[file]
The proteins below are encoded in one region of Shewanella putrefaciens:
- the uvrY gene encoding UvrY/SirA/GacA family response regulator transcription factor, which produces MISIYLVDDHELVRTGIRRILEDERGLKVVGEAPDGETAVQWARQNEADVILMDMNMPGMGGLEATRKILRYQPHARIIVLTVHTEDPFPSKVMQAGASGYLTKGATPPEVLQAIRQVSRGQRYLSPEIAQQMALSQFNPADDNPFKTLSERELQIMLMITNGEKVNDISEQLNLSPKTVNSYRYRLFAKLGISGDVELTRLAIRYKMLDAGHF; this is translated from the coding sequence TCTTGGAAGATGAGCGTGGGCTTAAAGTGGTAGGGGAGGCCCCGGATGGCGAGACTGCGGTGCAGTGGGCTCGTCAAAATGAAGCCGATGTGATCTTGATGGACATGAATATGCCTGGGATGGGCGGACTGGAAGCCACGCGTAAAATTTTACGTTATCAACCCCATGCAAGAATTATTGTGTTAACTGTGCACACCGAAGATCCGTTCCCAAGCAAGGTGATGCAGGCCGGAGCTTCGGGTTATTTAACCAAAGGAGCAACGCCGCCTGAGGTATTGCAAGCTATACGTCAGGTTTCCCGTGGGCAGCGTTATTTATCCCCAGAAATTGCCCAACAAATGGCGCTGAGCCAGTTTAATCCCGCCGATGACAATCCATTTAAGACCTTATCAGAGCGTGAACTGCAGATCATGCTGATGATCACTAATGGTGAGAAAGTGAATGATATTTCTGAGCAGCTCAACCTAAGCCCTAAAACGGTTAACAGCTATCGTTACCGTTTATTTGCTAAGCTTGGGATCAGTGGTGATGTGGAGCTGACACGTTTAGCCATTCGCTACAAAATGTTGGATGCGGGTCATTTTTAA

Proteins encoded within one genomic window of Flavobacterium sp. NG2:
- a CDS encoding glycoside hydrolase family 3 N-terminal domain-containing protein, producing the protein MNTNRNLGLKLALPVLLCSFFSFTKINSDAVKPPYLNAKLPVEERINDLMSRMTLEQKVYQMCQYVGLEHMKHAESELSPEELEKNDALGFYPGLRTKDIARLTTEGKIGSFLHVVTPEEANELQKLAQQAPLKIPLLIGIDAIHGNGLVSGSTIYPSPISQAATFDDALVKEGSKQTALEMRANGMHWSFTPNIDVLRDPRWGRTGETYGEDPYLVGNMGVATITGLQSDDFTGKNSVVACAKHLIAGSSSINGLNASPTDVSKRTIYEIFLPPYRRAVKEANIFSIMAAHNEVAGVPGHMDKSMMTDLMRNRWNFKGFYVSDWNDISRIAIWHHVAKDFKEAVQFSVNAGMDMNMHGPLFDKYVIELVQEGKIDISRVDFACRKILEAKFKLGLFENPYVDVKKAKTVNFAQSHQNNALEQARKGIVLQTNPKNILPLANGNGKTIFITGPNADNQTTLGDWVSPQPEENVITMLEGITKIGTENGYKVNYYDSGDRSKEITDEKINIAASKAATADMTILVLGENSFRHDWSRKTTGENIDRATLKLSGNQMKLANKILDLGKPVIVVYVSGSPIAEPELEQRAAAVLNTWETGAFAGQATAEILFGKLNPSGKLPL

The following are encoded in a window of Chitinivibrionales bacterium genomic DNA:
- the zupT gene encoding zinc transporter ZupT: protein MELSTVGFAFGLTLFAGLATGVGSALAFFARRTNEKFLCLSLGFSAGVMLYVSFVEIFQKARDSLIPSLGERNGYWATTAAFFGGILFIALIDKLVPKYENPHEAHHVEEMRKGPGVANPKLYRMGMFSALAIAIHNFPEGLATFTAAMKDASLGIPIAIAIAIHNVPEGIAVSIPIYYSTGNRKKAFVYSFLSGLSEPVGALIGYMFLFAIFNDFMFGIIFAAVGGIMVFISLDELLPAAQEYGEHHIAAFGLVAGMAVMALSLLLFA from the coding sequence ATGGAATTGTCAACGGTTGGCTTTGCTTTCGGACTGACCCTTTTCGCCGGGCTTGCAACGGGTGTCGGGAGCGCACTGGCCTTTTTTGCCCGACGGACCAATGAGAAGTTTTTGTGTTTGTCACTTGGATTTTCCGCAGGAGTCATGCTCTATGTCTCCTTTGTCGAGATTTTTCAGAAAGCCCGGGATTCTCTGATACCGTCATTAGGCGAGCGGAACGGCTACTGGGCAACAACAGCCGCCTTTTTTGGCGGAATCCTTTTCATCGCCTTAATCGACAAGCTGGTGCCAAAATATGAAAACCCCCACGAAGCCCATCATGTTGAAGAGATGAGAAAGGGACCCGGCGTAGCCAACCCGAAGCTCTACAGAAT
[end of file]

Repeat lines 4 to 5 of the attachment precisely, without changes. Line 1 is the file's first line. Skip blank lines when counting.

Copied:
- a CDS encoding glycoside hydrolase family 3 N-terminal domain-containing protein, producing the protein MNTNRNLGLKLALPVLLCSFFSFTKINSDAVKPPYLNAKLPVEERINDLMSRMTLEQKVYQMCQYVGLEHMKHAESELSPEELEKNDALGFYPGLRTKDIARLTTEGKIGSFLHVVTPEEANELQKLAQQAPLKIPLLIGIDAIHGNGLVSGSTIYPSPISQAATFDDALVKEGSKQTALEMRANGMHWSFTPNIDVLRDPRWGRTGETYGEDPYLVGNMGVATITGLQSDDFTGKNSVVACAKHLIAGSSSINGLNASPTDVSKRTIYEIFLPPYRRAVKEANIFSIMAAHNEVAGVPGHMDKSMMTDLMRNRWNFKGFYVSDWNDISRIAIWHHVAKDFKEAVQFSVNAGMDMNMHGPLFDKYVIELVQEGKIDISRVDFACRKILEAKFKLGLFENPYVDVKKAKTVNFAQSHQNNALEQARKGIVLQTNPKNILPLANGNGKTIFITGPNADNQTTLGDWVSPQPEENVITMLEGITKIGTENGYKVNYYDSGDRSKEITDEKINIAASKAATADMTILVLGENSFRHDWSRKTTGENIDRATLKLSGNQMKLANKILDLGKPVIVVYVSGSPIAEPELEQRAAAVLNTWETGAFAGQATAEILFGKLNPSGKLPL

The following are encoded in a window of Chitinivibrionales bacterium genomic DNA: